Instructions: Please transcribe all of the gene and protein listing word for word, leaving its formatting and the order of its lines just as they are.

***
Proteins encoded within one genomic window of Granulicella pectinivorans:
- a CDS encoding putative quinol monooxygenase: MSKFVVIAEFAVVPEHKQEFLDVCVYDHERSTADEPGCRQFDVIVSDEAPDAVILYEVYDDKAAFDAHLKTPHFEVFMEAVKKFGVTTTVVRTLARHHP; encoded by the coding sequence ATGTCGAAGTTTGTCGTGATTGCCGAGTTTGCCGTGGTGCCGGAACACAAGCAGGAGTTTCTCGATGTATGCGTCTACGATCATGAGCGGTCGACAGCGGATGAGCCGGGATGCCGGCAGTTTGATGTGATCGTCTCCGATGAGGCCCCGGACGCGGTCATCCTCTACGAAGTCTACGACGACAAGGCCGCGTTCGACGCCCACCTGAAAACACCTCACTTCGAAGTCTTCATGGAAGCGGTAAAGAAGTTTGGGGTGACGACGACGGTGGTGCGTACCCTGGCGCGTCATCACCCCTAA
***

Proteins encoded within one genomic window of Granulicella pectinivorans:
- a CDS encoding putative quinol monooxygenase: MSKFVVIAEFAVVPEHKQEFLDVCVYDHERSTADEPGCRQFDVIVSDEAPDAVILYEVYDDKAAFDAHLKTPHFEVFMEAVKKFGVTTTVVRTLARHHP; encoded by the coding sequence ATGTCGAAGTTTGTCGTGATTGCCGAGTTTGCCGTGGTGCCGGAACACAAGCAGGAGTTTCTCGATGTATGCGTCTACGATCATGAGCGGTCGACAGCGGATGAGCCGGGATGCCGGCAGTTTGATGTGATCGTCTCCGATGAGGCCCCGGACGCGGTCATCCTCTACGAAGTCTACGACGACAAGGCCGCGTTCGACGCCCACCTGAAAACACCTCACTTCGAAGTCTTCATGGAAGCGGTAAAGAAGTTTGGGGTGACGACGACGGTGGTGCGTACCCTGGCGCGTCATCACCCCTAA